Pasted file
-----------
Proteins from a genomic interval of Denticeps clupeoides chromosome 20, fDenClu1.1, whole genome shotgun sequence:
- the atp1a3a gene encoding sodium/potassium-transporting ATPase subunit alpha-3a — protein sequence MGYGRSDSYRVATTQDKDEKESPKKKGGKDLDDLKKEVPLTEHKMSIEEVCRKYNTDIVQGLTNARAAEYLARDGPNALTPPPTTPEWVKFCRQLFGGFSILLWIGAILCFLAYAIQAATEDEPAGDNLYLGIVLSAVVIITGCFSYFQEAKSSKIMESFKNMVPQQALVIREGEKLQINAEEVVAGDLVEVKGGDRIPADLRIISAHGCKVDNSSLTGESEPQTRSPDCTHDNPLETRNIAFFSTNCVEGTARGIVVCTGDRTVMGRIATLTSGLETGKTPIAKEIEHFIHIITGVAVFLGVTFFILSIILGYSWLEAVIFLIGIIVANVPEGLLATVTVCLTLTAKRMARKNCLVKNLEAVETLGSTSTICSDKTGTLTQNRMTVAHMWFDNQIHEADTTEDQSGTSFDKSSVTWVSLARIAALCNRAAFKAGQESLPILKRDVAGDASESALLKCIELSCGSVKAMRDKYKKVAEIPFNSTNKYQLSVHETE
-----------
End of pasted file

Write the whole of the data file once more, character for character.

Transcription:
Proteins from a genomic interval of Denticeps clupeoides chromosome 20, fDenClu1.1, whole genome shotgun sequence:
- the atp1a3a gene encoding sodium/potassium-transporting ATPase subunit alpha-3a — protein sequence MGYGRSDSYRVATTQDKDEKESPKKKGGKDLDDLKKEVPLTEHKMSIEEVCRKYNTDIVQGLTNARAAEYLARDGPNALTPPPTTPEWVKFCRQLFGGFSILLWIGAILCFLAYAIQAATEDEPAGDNLYLGIVLSAVVIITGCFSYFQEAKSSKIMESFKNMVPQQALVIREGEKLQINAEEVVAGDLVEVKGGDRIPADLRIISAHGCKVDNSSLTGESEPQTRSPDCTHDNPLETRNIAFFSTNCVEGTARGIVVCTGDRTVMGRIATLTSGLETGKTPIAKEIEHFIHIITGVAVFLGVTFFILSIILGYSWLEAVIFLIGIIVANVPEGLLATVTVCLTLTAKRMARKNCLVKNLEAVETLGSTSTICSDKTGTLTQNRMTVAHMWFDNQIHEADTTEDQSGTSFDKSSVTWVSLARIAALCNRAAFKAGQESLPILKRDVAGDASESALLKCIELSCGSVKAMRDKYKKVAEIPFNSTNKYQLSVHETE